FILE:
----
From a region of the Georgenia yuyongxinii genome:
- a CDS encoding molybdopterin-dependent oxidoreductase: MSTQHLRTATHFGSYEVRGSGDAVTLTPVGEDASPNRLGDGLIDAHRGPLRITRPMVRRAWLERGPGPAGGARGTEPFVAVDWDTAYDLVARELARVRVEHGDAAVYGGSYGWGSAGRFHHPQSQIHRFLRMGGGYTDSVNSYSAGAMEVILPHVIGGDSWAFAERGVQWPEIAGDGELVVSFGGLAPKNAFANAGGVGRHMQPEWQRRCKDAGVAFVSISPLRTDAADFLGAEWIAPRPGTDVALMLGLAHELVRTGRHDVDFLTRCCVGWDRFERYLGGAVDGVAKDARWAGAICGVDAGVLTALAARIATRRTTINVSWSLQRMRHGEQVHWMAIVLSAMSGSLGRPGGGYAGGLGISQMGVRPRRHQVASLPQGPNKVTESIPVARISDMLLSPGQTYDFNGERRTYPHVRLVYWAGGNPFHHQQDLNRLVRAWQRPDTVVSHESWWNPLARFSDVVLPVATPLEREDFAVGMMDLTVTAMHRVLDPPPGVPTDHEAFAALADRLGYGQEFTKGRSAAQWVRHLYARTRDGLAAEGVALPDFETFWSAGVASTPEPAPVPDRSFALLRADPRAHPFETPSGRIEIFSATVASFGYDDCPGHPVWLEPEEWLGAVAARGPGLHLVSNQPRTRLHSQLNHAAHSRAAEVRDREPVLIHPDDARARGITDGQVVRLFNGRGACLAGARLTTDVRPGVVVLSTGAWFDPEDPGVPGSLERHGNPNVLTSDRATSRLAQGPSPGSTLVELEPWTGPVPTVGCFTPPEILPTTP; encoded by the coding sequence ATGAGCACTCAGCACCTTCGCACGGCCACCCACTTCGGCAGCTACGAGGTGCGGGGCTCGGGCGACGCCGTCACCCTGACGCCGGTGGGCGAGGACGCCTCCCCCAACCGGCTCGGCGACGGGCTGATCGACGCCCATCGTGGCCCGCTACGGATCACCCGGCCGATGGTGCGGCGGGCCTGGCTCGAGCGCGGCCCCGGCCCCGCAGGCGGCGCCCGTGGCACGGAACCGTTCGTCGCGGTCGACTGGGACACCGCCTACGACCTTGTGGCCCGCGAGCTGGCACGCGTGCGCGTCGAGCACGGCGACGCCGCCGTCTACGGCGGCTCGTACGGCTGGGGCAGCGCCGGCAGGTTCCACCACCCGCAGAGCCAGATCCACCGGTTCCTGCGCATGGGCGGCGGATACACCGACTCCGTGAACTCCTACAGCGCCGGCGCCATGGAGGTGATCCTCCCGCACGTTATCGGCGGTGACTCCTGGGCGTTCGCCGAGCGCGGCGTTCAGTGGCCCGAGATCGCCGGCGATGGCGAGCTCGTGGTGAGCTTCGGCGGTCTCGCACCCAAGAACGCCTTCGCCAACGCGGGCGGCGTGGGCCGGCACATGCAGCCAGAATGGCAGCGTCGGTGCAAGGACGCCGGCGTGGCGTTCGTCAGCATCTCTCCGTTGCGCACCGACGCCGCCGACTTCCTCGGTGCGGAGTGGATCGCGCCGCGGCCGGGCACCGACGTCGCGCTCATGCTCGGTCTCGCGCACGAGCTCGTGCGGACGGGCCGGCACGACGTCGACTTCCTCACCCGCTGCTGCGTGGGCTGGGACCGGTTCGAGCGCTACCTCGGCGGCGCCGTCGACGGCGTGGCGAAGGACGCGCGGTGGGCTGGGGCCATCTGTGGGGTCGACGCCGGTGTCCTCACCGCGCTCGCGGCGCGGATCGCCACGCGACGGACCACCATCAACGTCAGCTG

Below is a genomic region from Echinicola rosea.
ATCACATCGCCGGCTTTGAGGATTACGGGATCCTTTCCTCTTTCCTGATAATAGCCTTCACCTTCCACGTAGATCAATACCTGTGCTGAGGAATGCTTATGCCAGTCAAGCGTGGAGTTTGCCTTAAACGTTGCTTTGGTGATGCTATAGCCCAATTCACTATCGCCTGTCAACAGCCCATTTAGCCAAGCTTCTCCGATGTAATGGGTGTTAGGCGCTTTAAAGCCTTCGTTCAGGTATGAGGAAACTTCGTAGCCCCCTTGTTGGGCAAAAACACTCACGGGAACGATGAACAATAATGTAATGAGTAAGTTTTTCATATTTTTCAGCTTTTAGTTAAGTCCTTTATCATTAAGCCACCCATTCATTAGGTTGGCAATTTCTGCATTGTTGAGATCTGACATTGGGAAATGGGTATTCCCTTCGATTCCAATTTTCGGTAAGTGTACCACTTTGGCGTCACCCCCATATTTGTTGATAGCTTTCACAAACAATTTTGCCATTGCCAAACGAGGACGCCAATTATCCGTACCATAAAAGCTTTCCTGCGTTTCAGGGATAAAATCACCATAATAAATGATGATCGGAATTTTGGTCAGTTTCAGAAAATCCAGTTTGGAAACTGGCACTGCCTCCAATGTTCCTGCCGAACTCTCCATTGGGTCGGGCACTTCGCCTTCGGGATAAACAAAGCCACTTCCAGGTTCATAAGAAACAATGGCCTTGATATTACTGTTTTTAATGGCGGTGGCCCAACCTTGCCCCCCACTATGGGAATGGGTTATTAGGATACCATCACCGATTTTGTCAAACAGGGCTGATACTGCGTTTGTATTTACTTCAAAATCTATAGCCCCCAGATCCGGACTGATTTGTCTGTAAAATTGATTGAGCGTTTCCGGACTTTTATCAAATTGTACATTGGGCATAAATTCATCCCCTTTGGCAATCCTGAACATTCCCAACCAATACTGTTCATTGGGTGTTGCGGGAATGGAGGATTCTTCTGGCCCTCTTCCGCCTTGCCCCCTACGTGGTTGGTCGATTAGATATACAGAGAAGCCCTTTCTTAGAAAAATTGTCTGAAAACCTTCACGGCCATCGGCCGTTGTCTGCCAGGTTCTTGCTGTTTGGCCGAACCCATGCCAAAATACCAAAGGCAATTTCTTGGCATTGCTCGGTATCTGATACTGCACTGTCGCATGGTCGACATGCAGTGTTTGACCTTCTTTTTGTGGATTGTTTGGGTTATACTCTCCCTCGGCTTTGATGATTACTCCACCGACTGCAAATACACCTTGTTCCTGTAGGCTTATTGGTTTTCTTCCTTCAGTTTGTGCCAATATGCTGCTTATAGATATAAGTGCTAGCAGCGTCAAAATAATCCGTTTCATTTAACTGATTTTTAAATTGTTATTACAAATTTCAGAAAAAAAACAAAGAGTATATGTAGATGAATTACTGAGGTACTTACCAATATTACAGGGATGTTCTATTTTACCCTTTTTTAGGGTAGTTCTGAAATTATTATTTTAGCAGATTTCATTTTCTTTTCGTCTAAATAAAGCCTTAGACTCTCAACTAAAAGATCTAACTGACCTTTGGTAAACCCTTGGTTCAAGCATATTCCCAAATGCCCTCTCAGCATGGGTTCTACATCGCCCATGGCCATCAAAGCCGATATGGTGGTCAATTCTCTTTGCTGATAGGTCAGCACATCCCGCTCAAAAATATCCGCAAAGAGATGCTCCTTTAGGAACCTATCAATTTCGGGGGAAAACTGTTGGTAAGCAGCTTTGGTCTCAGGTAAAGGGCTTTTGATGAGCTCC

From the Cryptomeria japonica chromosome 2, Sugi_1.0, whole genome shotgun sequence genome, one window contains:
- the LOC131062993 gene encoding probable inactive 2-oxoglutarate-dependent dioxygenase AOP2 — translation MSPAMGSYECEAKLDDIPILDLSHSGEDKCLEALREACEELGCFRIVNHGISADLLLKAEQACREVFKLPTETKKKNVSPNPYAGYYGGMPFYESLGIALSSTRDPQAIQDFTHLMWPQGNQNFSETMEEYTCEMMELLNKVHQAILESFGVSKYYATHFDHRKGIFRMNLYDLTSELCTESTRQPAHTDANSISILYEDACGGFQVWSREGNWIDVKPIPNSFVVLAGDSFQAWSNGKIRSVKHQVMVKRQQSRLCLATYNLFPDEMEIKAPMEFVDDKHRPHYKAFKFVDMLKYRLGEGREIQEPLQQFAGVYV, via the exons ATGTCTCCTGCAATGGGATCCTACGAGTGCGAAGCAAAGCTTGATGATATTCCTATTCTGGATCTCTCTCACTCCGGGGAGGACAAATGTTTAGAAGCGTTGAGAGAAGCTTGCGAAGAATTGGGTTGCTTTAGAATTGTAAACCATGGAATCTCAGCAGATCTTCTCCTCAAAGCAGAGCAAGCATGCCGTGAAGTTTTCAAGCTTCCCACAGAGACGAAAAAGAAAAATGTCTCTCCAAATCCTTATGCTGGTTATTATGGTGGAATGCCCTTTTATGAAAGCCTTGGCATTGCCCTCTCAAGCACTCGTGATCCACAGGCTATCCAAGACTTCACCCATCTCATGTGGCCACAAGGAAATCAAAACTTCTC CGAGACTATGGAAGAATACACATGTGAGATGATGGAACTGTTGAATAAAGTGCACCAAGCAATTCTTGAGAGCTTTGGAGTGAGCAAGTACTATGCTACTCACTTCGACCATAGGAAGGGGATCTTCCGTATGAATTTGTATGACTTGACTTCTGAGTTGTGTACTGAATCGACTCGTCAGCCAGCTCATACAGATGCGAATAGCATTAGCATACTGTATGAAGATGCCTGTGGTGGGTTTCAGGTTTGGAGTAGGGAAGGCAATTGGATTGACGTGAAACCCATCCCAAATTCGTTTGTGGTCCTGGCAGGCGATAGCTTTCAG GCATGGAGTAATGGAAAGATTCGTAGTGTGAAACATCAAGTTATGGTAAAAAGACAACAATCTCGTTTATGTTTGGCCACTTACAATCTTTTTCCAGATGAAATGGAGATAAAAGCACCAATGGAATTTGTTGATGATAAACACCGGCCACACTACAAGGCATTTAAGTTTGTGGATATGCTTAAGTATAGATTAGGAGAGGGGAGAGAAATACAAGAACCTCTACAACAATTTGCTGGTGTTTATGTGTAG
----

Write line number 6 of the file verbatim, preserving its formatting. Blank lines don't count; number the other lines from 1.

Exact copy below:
- the LOC131062993 gene encoding probable inactive 2-oxoglutarate-dependent dioxygenase AOP2 — translation MSPAMGSYECEAKLDDIPILDLSHSGEDKCLEALREACEELGCFRIVNHGISADLLLKAEQACREVFKLPTETKKKNVSPNPYAGYYGGMPFYESLGIALSSTRDPQAIQDFTHLMWPQGNQNFSETMEEYTCEMMELLNKVHQAILESFGVSKYYATHFDHRKGIFRMNLYDLTSELCTESTRQPAHTDANSISILYEDACGGFQVWSREGNWIDVKPIPNSFVVLAGDSFQAWSNGKIRSVKHQVMVKRQQSRLCLATYNLFPDEMEIKAPMEFVDDKHRPHYKAFKFVDMLKYRLGEGREIQEPLQQFAGVYV, via the exons ATGTCTCCTGCAATGGGATCCTACGAGTGCGAAGCAAAGCTTGATGATATTCCTATTCTGGATCTCTCTCACTCCGGGGAGGACAAATGTTTAGAAGCGTTGAGAGAAGCTTGCGAAGAATTGGGTTGCTTTAGAATTGTAAACCATGGAATCTCAGCAGATCTTCTCCTCAAAGCAGAGCAAGCATGCCGTGAAGTTTTCAAGCTTCCCACAGAGACGAAAAAGAAAAATGTCTCTCCAAATCCTTATGCTGGTTATTATGGTGGAATGCCCTTTTATGAAAGCCTTGGCATTGCCCTCTCAAGCACTCGTGATCCACAGGCTATCCAAGACTTCACCCATCTCATGTGGCCACAAGGAAATCAAAACTTCTC CGAGACTATGGAAGAATACACATGTGAGATGATGGAACTGTTGAATAAAGTGCACCAAGCAATTCTTGAGAGCTTTGGAGTGAGCAAGTACTATGCTACTCACTTCGACCATAGGAAGGGGATCTTCCGTATGAATTTGTATGACTTGACTTCTGAGTTGTGTACTGAATCGACTCGTCAGCCAGCTCATACAGATGCGAATAGCATTAGCATACTGTATGAAGATGCCTGTGGTGGGTTTCAGGTTTGGAGTAGGGAAGGCAATTGGATTGACGTGAAACCCATCCCAAATTCGTTTGTGGTCCTGGCAGGCGATAGCTTTCAG GCATGGAGTAATGGAAAGATTCGTAGTGTGAAACATCAAGTTATGGTAAAAAGACAACAATCTCGTTTATGTTTGGCCACTTACAATCTTTTTCCAGATGAAATGGAGATAAAAGCACCAATGGAATTTGTTGATGATAAACACCGGCCACACTACAAGGCATTTAAGTTTGTGGATATGCTTAAGTATAGATTAGGAGAGGGGAGAGAAATACAAGAACCTCTACAACAATTTGCTGGTGTTTATGTGTAG